Following a year that saw it struggle to shield its users from abuse and harassment, Twitch has published a retrospective of its 2021 safety efforts that includes a look forward to how the company plans to tackle the issue in 2022. Specifically, Angela Hession, Twitchs vice president of global trust and safety, says the company will update its user reporting and appeals process. It also plans to upgrade its Suspicious User Detection feature. The AI tool, which the company launched at the end of last year, automatically flags individuals it believes may be repeat ban dodgers. In 2022, Twitch has updates planned around how streamers can use information from that tool. As the company has indicated previously, it also plans to update its sexual content policy to clarify various aspects of it. Twitch simultaneously intends to share more and better educational content across its safety center and other areas.Twitch spent much of the latter half of 2021 trying to stop automated "hate raid" harassment campaigns. The attacks saw malicious individuals use thousands of bots to spam channels with hateful language, and they frequently targeted streamers from marginalized communities. In September, the company sued CruzzControl and CreatineOverdose, two of the more prolific individuals involved in those campaigns. "Well likely never be able to eliminate [hate raids] entirely," Hession said. However, she claims Twitch "significantly" cut down on the number of bots on its platform through some of its actions in 2021. In 2022, it looks to continue that work through the improvements it announced today. If the companys safety roadmap feels light on details, Hession says thats out of necessity. The honest and unfortunate reality is that we can't always be specific because bad actors can and have used that transparency to attempt to thwart our efforts, she said. At the same time, the executive acknowledged Twitch needs to do a better job of communicating what its doing to make people feel safe on its platform. Its easy to see why the company would say that. When it felt like the hate raids that were occurring on Twitch couldnt get any worse, many creators banded together to protest the lack of action they saw from the company.
Digital sleuths have obtained one of the most elusive video games to date. According to Kotaku, game conservationists Forest of Illusion have obtainedeSmart 2.0, a very rare Nintendo DS training game distributed to Japanese McDonald's employees in 2010. As enthusiast and game hunter Coddy Trentuit explained, the cartridge popped up in multiple frustrating online auctions and required an alliance of generous contributors (including Forest of Illusion) before it reached people willing to share the title with the community.You won't want to fire up eSmart 2.0 for the riveting gameplay. As you'd expect, this really is a training exercise with game elements. You learn to complete orders for counter and drive-thru customers, with videos illustrating the finer points of making Big Macs and Chicken McNuggets. It's better than a dry training video, but you'll want to fire up a game like Overcooked if you want a genuinely fun restaurant experience.We wouldn't count on the training game being easily available for long given that it wasn't meant for the general public. That it's in the hands of any archivists is still notable. As with unofficial releases for SimRefinery, PS2 game prototypes and similar projects, this is ultimately an attempt preserving little-known chapters of gaming history that could easily disappear forever.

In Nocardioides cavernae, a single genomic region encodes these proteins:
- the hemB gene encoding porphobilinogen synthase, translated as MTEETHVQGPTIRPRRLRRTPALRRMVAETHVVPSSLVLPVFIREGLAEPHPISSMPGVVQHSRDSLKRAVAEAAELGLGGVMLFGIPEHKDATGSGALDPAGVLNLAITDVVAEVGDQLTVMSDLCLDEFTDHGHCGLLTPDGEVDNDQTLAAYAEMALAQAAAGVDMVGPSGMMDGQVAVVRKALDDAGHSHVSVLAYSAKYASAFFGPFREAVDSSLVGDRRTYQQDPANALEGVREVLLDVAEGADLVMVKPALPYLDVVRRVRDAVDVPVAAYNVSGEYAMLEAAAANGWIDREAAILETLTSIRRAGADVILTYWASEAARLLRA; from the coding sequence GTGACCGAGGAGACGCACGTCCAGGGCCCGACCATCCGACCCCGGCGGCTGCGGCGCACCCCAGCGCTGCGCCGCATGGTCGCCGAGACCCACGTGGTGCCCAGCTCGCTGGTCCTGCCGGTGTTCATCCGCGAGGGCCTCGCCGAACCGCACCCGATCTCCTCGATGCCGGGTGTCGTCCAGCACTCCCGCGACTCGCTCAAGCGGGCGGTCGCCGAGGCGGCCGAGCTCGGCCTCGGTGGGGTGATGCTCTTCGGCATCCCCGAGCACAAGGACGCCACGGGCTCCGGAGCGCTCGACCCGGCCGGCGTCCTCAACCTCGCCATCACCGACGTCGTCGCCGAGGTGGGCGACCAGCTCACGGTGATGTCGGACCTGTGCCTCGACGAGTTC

Doctors, health experts and scientists battle COVID-19 misinformation on daily basis. Platforms like Facebook and Twitter have adopted policies in an effort to curtail rampant false claims, but some don't have rules in place. A group of 270 doctors, nurses, scientists and educators have sent an open letter to Spotify following a recent episode of TheJoe Rogan Experience, calling for the streaming service to adopt a clear policy and to fulfill its "responsibility to mitigate the spread of misinformation." On the December 31st episode of his podcast, Joe Rogan interviewed Dr. Robert Malone, a virologist who says he's one of the creators of mRNA technology. It's unclear whether that's true. During the chat, Malone made baseless claims about COVID-19, including the idea that "mass formation psychosis" led people to believe the vaccines were effective and the notion that President Biden had withheld data that supported ivermectin as a valid treatment. The episode quickly went viral among both critics and fans as Rogan averages over 10 million listeners per episode. YouTube removed a video of the interview and Malone was recently banned from Twitter for violations of the platform's COVID-19 misinformation policy."By allowing the propagation of false and societally harmful assertions, Spotify is enabling its hosted media to damage public trust in scientific research and sow doubt in the credibility of data-driven guidance offered by medical professionals," the letter explains. "[The episode] is not the only transgression to occur on the Spotify platform, but a relevant example of the platforms failure to mitigate the damage it is causing."In April, The Verge reported that Spotify was okay with a Rogan episode on which he encouraged 21-year-olds to not get vaccinated. A company source indicated the message wasn't "outwardly anti-vaccine" and he didn't "make a call to action," The Verge's Ashley Carman wrote at the time. Spotify has taken down more explicit examples of vaccine misinformation, including a song from musician Ian Brown and a podcast from Pete Evans. The company has said in the past that it "prohibits content on the platform which promotes dangerous false, deceptive, or misleading content about COVID-19 that may cause offline harm and/or pose a direct threat to public health." And that when something violates those guidelines, it is removed.However, as this open letter points out, Spotify doesn't have an official misinformation policy like Facebook, Twitter, YouTube and others. The group is asking for the platform to do just that, rather than to directly take action against Rogan or remove the episode in question. They want the company to create rules that would hold podcast creators accountable for the content of their shows.Spotify paid a reported $100 million to lock down The Joe Rogan Experience as an exclusive podcast in 2020. The show was the most popular on the platform in 2021, both in the US and globally. When Rogan faced criticism over his choice of guests, including another example of pandemic misinformation in an episode with Alex Jones, Spotify CEO Daniel Ek said the platform didn't have editorial responsibility over podcasts."We have a lot of really well-paid rappers on Spotify too, that make tens of millions of dollars, if not more, each year from Spotify." Ek told Axios. "And we don't dictate what they're putting in their songs, either." Spotify didn't respond to Engadget's request for comment on both the open letter and the company's misinformation policies.